This weekend there will again be the puzzling sight for non-Formula 1 fans of four cars circulating in a Grand Prix carrying the name Lotus.
Thanks to AirAsia boss Tony Fernandes' success in the High Court, his F1 team has been cleared to keep using the name "Team Lotus" after a challenge from Lotus Cars, which is a sponsor of the Renault F1 team (and Lotus parent Proton is a part owner of the team).
Fernandes bought the rights to the name "Team Lotus" from David Hunt - brother of world champion James - but Lotus Cars has tried to prevent him using it in F1 as they have their own Grand Prix aspirations (through sponsorship of an front-running existing team) as part of a major relaunch and attempt to return to high-end road car production.
But why tie up with another team when there was already a perfectly good one running under the name Lotus and one which the car division had initially sanctioned? The fact is that the Fernandes outfit, starting in 2010 with a cleansheet, is simply not going to be competitive quickly enough in the eyes of Lotus Cars. It's all very well having the kudos of a name in F1, but not much of a brand-strengthening exercise if the cars are rattling around at the back of the grid being lapped by road-car rivals like Ferrari.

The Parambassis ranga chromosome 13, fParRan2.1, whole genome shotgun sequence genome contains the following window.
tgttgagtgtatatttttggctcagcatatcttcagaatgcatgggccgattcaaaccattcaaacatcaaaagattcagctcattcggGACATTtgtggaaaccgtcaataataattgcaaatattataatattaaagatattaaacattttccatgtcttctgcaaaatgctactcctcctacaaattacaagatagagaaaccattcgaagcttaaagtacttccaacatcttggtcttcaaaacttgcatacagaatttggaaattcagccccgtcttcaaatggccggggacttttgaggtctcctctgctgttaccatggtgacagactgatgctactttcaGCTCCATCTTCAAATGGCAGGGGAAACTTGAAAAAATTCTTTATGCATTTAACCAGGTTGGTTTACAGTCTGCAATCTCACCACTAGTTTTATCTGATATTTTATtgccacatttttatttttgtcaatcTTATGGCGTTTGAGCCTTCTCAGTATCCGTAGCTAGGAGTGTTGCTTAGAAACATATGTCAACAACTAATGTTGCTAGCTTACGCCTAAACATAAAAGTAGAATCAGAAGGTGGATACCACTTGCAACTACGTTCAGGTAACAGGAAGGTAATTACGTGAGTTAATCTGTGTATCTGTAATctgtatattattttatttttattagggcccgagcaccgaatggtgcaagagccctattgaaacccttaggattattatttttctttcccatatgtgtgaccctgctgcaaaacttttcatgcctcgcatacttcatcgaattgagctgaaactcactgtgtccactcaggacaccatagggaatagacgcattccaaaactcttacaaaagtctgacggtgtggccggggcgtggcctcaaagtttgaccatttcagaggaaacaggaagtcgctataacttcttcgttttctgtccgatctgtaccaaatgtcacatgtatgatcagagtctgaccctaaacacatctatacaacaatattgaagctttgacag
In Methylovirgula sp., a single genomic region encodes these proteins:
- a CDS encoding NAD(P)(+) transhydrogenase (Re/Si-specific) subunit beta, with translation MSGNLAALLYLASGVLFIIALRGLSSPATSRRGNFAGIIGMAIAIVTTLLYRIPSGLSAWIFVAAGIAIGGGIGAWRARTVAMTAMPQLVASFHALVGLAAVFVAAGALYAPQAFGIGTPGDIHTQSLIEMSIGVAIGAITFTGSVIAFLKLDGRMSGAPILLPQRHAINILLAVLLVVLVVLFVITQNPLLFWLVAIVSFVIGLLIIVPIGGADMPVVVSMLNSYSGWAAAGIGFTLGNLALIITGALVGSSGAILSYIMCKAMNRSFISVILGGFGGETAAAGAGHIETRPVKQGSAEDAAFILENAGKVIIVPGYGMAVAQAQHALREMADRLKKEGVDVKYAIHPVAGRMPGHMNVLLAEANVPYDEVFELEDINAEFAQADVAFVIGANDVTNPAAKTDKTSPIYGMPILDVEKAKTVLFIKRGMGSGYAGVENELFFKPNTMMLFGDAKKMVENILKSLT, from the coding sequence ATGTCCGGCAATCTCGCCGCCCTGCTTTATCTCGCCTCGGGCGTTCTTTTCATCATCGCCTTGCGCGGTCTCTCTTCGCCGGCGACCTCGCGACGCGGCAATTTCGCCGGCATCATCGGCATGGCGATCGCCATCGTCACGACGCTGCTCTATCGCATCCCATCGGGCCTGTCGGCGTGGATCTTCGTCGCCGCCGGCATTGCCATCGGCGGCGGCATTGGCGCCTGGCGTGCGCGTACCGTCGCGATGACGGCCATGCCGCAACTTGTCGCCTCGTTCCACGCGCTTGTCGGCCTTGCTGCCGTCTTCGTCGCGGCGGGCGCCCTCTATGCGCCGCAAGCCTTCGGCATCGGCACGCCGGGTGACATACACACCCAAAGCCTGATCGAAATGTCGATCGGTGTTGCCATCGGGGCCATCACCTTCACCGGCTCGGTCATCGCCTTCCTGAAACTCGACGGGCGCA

But Fernandes means business, and if he can repeat the success that his AirAsia empire has achieved in the low-cost airline sector, then the F1 big guns - and Lotus Cars - need to look out.
I'm sure Lotus founder Colin Chapman would be delighted to see his racing team's name being employed by an entrepreneur with the same go-ahead spirit he showed back in the 1960s when his green and yellow Lotus F1 cars were dominating Grand Prix racing with the legendary Jim Clark at the wheel (pictured above). As Chapman used to say: "if you're not winning, you're not trying hard enough."